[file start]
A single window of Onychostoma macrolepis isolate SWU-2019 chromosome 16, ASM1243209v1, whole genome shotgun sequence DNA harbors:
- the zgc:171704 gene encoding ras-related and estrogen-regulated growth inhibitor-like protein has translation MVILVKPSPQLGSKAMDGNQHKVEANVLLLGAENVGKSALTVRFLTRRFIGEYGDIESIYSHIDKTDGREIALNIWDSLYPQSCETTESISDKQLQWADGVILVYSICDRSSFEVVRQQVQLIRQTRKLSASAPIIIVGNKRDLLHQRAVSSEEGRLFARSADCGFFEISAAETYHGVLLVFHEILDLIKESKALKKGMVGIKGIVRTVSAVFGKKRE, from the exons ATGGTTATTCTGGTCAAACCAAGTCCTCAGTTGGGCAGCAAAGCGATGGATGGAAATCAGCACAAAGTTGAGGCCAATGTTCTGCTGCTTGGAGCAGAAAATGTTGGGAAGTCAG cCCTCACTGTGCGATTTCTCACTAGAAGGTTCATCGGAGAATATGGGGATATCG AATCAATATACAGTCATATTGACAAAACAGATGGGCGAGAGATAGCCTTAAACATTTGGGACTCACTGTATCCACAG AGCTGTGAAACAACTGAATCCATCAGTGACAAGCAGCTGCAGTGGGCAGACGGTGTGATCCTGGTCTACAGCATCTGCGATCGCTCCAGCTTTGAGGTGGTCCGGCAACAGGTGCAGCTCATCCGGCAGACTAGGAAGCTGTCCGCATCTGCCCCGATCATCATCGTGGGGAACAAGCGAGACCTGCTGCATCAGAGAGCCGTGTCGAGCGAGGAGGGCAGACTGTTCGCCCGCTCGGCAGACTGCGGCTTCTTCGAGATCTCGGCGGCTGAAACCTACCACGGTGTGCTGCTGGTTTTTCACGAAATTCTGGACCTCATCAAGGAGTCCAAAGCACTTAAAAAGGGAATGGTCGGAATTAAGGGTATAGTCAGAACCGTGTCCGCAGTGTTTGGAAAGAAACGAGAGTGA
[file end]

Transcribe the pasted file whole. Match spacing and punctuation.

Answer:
A single window of Onychostoma macrolepis isolate SWU-2019 chromosome 16, ASM1243209v1, whole genome shotgun sequence DNA harbors:
- the zgc:171704 gene encoding ras-related and estrogen-regulated growth inhibitor-like protein has translation MVILVKPSPQLGSKAMDGNQHKVEANVLLLGAENVGKSALTVRFLTRRFIGEYGDIESIYSHIDKTDGREIALNIWDSLYPQSCETTESISDKQLQWADGVILVYSICDRSSFEVVRQQVQLIRQTRKLSASAPIIIVGNKRDLLHQRAVSSEEGRLFARSADCGFFEISAAETYHGVLLVFHEILDLIKESKALKKGMVGIKGIVRTVSAVFGKKRE, from the exons ATGGTTATTCTGGTCAAACCAAGTCCTCAGTTGGGCAGCAAAGCGATGGATGGAAATCAGCACAAAGTTGAGGCCAATGTTCTGCTGCTTGGAGCAGAAAATGTTGGGAAGTCAG cCCTCACTGTGCGATTTCTCACTAGAAGGTTCATCGGAGAATATGGGGATATCG AATCAATATACAGTCATATTGACAAAACAGATGGGCGAGAGATAGCCTTAAACATTTGGGACTCACTGTATCCACAG AGCTGTGAAACAACTGAATCCATCAGTGACAAGCAGCTGCAGTGGGCAGACGGTGTGATCCTGGTCTACAGCATCTGCGATCGCTCCAGCTTTGAGGTGGTCCGGCAACAGGTGCAGCTCATCCGGCAGACTAGGAAGCTGTCCGCATCTGCCCCGATCATCATCGTGGGGAACAAGCGAGACCTGCTGCATCAGAGAGCCGTGTCGAGCGAGGAGGGCAGACTGTTCGCCCGCTCGGCAGACTGCGGCTTCTTCGAGATCTCGGCGGCTGAAACCTACCACGGTGTGCTGCTGGTTTTTCACGAAATTCTGGACCTCATCAAGGAGTCCAAAGCACTTAAAAAGGGAATGGTCGGAATTAAGGGTATAGTCAGAACCGTGTCCGCAGTGTTTGGAAAGAAACGAGAGTGA